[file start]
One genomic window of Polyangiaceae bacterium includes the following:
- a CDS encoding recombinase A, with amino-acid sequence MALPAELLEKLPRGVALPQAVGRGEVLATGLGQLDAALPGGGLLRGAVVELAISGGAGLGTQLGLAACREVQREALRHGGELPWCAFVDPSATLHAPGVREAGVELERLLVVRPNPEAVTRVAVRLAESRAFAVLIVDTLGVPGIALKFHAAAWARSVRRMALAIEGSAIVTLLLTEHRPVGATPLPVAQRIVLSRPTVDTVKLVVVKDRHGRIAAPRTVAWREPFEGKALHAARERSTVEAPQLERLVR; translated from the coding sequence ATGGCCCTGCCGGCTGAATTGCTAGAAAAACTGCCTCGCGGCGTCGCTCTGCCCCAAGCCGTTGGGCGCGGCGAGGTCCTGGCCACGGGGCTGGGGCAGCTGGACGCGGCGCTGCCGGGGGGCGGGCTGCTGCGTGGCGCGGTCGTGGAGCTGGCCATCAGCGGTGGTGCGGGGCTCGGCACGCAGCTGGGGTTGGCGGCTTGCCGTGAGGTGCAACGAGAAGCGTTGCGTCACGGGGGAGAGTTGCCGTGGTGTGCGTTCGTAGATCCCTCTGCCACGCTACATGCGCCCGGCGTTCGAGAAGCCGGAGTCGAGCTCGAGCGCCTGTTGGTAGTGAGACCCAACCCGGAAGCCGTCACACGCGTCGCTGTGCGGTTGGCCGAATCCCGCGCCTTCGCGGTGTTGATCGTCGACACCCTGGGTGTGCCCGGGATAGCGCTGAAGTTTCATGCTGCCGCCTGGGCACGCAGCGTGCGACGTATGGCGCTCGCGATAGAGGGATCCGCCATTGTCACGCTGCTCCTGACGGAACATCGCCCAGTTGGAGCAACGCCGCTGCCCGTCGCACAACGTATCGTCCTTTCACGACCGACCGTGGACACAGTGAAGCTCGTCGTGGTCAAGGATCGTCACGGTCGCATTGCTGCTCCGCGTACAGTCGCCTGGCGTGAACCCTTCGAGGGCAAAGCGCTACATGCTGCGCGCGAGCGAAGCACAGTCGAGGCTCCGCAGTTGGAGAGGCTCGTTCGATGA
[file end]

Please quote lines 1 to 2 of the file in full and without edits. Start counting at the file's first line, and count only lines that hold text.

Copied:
One genomic window of Polyangiaceae bacterium includes the following:
- a CDS encoding recombinase A, with amino-acid sequence MALPAELLEKLPRGVALPQAVGRGEVLATGLGQLDAALPGGGLLRGAVVELAISGGAGLGTQLGLAACREVQREALRHGGELPWCAFVDPSATLHAPGVREAGVELERLLVVRPNPEAVTRVAVRLAESRAFAVLIVDTLGVPGIALKFHAAAWARSVRRMALAIEGSAIVTLLLTEHRPVGATPLPVAQRIVLSRPTVDTVKLVVVKDRHGRIAAPRTVAWREPFEGKALHAARERSTVEAPQLERLVR; translated from the coding sequence ATGGCCCTGCCGGCTGAATTGCTAGAAAAACTGCCTCGCGGCGTCGCTCTGCCCCAAGCCGTTGGGCGCGGCGAGGTCCTGGCCACGGGGCTGGGGCAGCTGGACGCGGCGCTGCCGGGGGGCGGGCTGCTGCGTGGCGCGGTCGTGGAGCTGGCCATCAGCGGTGGTGCGGGGCTCGGCACGCAGCTGGGGTTGGCGGCTTGCCGTGAGGTGCAACGAGAAGCGTTGCGTCACGGGGGAGAGTTGCCGTGGTGTGCGTTCGTAGATCCCTCTGCCACGCTACATGCGCCCGGCGTTCGAGAAGCCGGAGTCGAGCTCGAGCGCCTGTTGGTAGTGAGACCCAACCCGGAAGCCGTCACACGCGTCGCTGTGCGGTTGGCCGAATCCCGCGCCTTCGCGGTGTTGATCGTCGACACCCTGGGTGTGCCCGGGATAGCGCTGAAGTTTCATGCTGCCGCCTGGGCACGCAGCGTGCGACGTATGGCGCTCGCGATAGAGGGATCCGCCATTGTCACGCTGCTCCTGACGGAACATCGCCCAGTTGGAGCAACGCCGCTGCCCGTCGCACAACGTATCGTCCTTTCACGACCGACCGTGGACACAGTGAAGCTCGTCGTGGTCAAGGATCGTCACGGTCGCATTGCTGCTCCGCGTACAGTCGCCTGGCGTGAACCCTTCGAGGGCAAAGCGCTACATGCTGCGCGCGAGCGAAGCACAGTCGAGGCTCCGCAGTTGGAGAGGCTCGTTCGATGA